Where does SILVER/GOLD go from here?

  3. Hugh Farquharson
    October 5th, 2012 at 14:08 | #3

    The thorium story seems to have gone quiet. Are any new developments likely?

  4. Bruce
    October 5th, 2012 at 14:27 | #4

    Dr Moors,
    Could you tell me your analysis of Dragon Oil, operations currently in Turkmenistan (DRAGF)? Bought shares about three years ago and have some good profits available,but for some reason it is one stock I have held onto.Do you have any opinion on it having anymore upside? I thought the company had plans for a pipeline to China, but haven’t heard or read any more new information on that. If that’s off the table, maybe I should sell.
    Thank You,
    Bruce Milburn

  5. Sergio Arias
    October 5th, 2012 at 14:29 | #5

    It is my understanding that we are currently at 98% of hauling capacity worldwide with the number of vessels (ships) capable of transporting LNG.

    If the above statement is correct, lets consider the following facts:

    (a) There are not many shipyards capable of building these complex monsters;(b) they cannot be built overnight; (c) there are order backlogs at those shipyards; (d) John Deere Co decided to take the plunge at the deep end (moving to gas engines); (e) most probably their competition will follow the same path.

    Top that with new untested technology of gas fueled powerplants for the above ships being built, and for any new container ships, ferries, tug and pleasure boats.

    My Question: Could it happen that production and delivery of gas (the supply) will not match this much demand? Even if it were a temporary issue, who would benefit and who would suffer the consequences?

  6. Tom Manz
    October 5th, 2012 at 15:02 | #6

    The refiners have had a large run-up in stock prices. Do you see that holding?…cyclical?? Thanks, tom

  7. Norman Van Arsdale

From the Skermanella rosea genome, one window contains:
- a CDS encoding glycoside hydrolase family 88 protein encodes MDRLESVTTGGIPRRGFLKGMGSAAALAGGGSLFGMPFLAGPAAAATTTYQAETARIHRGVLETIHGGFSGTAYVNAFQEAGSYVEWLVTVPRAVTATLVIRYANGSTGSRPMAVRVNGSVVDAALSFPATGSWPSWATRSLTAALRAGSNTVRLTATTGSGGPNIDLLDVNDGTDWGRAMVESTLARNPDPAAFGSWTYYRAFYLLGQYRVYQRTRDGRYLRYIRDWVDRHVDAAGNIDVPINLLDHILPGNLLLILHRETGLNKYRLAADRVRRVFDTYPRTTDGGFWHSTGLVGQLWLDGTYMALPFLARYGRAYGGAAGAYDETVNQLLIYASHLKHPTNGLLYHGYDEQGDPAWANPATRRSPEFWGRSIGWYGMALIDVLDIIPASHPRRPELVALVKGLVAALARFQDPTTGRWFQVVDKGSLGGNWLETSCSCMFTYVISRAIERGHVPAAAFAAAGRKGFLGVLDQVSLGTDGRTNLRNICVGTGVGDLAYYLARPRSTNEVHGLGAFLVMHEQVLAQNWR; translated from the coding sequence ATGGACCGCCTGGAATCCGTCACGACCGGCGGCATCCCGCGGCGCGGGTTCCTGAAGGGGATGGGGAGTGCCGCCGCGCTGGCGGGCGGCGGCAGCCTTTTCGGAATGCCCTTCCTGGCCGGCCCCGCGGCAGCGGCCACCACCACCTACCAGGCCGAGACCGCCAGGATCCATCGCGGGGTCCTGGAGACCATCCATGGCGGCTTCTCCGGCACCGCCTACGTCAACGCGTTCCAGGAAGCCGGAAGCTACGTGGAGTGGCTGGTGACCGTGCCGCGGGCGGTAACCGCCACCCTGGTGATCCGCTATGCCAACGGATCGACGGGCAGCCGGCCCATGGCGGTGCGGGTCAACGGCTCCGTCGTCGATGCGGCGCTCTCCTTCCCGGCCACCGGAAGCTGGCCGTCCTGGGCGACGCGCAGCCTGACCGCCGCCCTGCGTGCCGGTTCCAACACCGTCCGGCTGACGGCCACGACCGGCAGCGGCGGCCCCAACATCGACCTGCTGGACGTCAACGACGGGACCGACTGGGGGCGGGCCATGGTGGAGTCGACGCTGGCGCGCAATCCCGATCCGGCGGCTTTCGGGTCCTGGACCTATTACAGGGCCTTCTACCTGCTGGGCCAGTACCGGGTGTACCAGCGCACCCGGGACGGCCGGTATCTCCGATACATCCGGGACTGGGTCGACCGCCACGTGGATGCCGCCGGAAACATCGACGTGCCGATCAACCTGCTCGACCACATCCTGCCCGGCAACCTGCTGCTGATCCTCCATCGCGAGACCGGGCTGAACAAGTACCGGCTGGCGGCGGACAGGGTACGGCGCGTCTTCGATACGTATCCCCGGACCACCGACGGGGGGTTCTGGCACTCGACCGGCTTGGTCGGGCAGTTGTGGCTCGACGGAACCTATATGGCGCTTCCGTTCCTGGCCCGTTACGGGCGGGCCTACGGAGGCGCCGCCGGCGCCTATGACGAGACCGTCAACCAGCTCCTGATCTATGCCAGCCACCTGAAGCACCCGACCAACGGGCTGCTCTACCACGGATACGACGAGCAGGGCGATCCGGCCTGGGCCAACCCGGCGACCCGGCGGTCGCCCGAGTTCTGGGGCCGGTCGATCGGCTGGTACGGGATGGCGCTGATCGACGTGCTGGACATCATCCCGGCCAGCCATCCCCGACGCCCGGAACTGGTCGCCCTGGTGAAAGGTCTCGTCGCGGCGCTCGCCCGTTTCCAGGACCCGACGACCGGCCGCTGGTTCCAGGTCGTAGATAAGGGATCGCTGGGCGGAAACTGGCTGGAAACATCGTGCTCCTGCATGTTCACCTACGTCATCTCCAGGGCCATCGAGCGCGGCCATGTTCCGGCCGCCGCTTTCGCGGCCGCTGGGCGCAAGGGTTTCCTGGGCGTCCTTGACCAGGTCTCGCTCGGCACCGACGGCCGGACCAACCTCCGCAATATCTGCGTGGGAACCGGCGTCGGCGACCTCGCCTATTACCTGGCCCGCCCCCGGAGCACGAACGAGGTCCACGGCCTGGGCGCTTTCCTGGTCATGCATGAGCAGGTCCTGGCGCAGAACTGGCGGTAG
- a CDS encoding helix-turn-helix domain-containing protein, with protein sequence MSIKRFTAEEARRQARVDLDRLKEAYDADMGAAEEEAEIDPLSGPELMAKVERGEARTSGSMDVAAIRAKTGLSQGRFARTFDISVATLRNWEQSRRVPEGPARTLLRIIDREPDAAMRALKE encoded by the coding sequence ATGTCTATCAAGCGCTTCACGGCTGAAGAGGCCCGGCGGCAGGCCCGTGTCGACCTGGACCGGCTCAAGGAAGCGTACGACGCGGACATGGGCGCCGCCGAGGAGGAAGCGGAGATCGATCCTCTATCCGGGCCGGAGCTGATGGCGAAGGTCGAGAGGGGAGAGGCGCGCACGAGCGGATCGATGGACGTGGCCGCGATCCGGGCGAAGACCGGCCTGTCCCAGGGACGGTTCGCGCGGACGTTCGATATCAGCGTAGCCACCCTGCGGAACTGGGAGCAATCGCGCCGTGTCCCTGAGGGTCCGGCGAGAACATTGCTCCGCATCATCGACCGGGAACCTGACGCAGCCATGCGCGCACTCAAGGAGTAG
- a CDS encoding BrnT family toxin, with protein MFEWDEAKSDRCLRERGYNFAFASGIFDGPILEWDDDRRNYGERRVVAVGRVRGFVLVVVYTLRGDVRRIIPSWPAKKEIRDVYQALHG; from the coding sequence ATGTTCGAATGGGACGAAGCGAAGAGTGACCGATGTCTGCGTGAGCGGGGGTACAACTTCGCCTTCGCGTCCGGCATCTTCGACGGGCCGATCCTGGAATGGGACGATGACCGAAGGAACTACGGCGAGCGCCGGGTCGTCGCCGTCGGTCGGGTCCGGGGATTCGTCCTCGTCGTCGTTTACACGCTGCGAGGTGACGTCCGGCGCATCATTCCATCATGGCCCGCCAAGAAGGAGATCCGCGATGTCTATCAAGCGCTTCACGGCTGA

October 5th, 2012 at 15:05 | #7

    While the price of natural gas was depressed many electricity generators switched from coal to ng. As we now see a change in the direction of ng, at what price will generators find it beneficial to switch back to coal.

  8. Georges Kaufman
    October 5th, 2012 at 15:11 | #8

    why are oil/gas companies still flaring gas ? Why hasn’t someone developed a cargo-container sized portable compressor and storage vessel that could be easily filled at the source and shipped ?

  9. ELIZABETH MILLINER
    October 5th, 2012 at 15:32 | #9

    How close is BAHAMAS PETROLEUM CO. PLC to producing and becoming
    profitable???

  10. enthusceptic
    October 5th, 2012 at 17:31 | #10

    It feels really great for me – and Mr Eric T. I suppose – to get an answer from Dr M. himself! Thank you!
    Could my questions really get very good answers that can benefit many? To me this shows that questions are more powerful than political/ideological statements. Oops, there is an election soon…
    Please let me just comment that plentiful, cheap energy will be an enormous driver of the world economy, benefiting both developed and developing countries.

  11. October 5th, 2012 at 18:36 | #11

    Dr. Moors, With all the misinformation about fracking, What are your thoughts about CHMR (Chimera)? Are they on to something or is it all hype?

  12. Peter Schelker
    October 5th, 2012 at 19:25 | #12

    When u say walk away from the mkt b4 its too late do u mean
    sell stocks from the US shale cos like XOM DVN RRC etc ??

  13. Jeff Hilovsky
    October 5th, 2012 at 19:46 | #13

    Kent

    When oil was $147/barrel gas prices were approx $3.80/gallon, and now the price is around $90/barrel yet the price at the pump remains the same. How is that possible?

    Jeff Hilovsky

  14. October 6th, 2012 at 03:44 | #14